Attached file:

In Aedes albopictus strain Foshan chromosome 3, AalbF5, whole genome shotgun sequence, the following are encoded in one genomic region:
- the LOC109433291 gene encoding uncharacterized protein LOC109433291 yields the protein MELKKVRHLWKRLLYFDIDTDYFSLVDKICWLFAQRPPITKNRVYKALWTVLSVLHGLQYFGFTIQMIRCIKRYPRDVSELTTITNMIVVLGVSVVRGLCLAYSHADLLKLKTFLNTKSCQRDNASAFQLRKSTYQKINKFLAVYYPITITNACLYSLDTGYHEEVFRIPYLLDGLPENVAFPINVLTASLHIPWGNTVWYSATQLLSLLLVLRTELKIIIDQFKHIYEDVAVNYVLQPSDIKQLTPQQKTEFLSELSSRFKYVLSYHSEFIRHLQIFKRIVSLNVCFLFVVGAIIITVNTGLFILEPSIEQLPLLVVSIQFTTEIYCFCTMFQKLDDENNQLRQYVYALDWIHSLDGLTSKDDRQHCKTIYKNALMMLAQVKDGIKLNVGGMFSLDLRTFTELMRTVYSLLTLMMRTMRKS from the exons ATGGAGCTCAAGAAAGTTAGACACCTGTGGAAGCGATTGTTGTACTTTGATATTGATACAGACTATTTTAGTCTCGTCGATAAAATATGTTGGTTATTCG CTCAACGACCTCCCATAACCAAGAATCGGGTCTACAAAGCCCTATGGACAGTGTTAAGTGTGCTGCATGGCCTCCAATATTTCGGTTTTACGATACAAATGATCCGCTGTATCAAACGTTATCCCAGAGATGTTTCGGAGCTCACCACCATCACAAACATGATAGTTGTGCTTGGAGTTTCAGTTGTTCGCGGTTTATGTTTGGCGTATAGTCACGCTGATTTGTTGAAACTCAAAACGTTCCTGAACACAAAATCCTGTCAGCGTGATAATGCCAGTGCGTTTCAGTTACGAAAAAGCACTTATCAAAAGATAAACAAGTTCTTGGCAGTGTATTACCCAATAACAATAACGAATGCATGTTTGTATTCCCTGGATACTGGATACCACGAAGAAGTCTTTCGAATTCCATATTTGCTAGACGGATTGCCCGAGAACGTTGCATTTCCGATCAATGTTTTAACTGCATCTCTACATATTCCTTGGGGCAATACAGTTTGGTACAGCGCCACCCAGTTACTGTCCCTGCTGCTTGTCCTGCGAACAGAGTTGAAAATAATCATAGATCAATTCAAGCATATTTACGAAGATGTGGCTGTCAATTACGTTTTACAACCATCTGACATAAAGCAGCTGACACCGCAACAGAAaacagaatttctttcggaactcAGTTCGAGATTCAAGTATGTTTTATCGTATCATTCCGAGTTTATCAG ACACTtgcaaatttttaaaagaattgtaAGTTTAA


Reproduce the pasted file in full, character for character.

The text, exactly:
In Aedes albopictus strain Foshan chromosome 3, AalbF5, whole genome shotgun sequence, the following are encoded in one genomic region:
- the LOC109433291 gene encoding uncharacterized protein LOC109433291 yields the protein MELKKVRHLWKRLLYFDIDTDYFSLVDKICWLFAQRPPITKNRVYKALWTVLSVLHGLQYFGFTIQMIRCIKRYPRDVSELTTITNMIVVLGVSVVRGLCLAYSHADLLKLKTFLNTKSCQRDNASAFQLRKSTYQKINKFLAVYYPITITNACLYSLDTGYHEEVFRIPYLLDGLPENVAFPINVLTASLHIPWGNTVWYSATQLLSLLLVLRTELKIIIDQFKHIYEDVAVNYVLQPSDIKQLTPQQKTEFLSELSSRFKYVLSYHSEFIRHLQIFKRIVSLNVCFLFVVGAIIITVNTGLFILEPSIEQLPLLVVSIQFTTEIYCFCTMFQKLDDENNQLRQYVYALDWIHSLDGLTSKDDRQHCKTIYKNALMMLAQVKDGIKLNVGGMFSLDLRTFTELMRTVYSLLTLMMRTMRKS from the exons ATGGAGCTCAAGAAAGTTAGACACCTGTGGAAGCGATTGTTGTACTTTGATATTGATACAGACTATTTTAGTCTCGTCGATAAAATATGTTGGTTATTCG CTCAACGACCTCCCATAACCAAGAATCGGGTCTACAAAGCCCTATGGACAGTGTTAAGTGTGCTGCATGGCCTCCAATATTTCGGTTTTACGATACAAATGATCCGCTGTATCAAACGTTATCCCAGAGATGTTTCGGAGCTCACCACCATCACAAACATGATAGTTGTGCTTGGAGTTTCAGTTGTTCGCGGTTTATGTTTGGCGTATAGTCACGCTGATTTGTTGAAACTCAAAACGTTCCTGAACACAAAATCCTGTCAGCGTGATAATGCCAGTGCGTTTCAGTTACGAAAAAGCACTTATCAAAAGATAAACAAGTTCTTGGCAGTGTATTACCCAATAACAATAACGAATGCATGTTTGTATTCCCTGGATACTGGATACCACGAAGAAGTCTTTCGAATTCCATATTTGCTAGACGGATTGCCCGAGAACGTTGCATTTCCGATCAATGTTTTAACTGCATCTCTACATATTCCTTGGGGCAATACAGTTTGGTACAGCGCCACCCAGTTACTGTCCCTGCTGCTTGTCCTGCGAACAGAGTTGAAAATAATCATAGATCAATTCAAGCATATTTACGAAGATGTGGCTGTCAATTACGTTTTACAACCATCTGACATAAAGCAGCTGACACCGCAACAGAAaacagaatttctttcggaactcAGTTCGAGATTCAAGTATGTTTTATCGTATCATTCCGAGTTTATCAG ACACTtgcaaatttttaaaagaattgtaAGTTTAA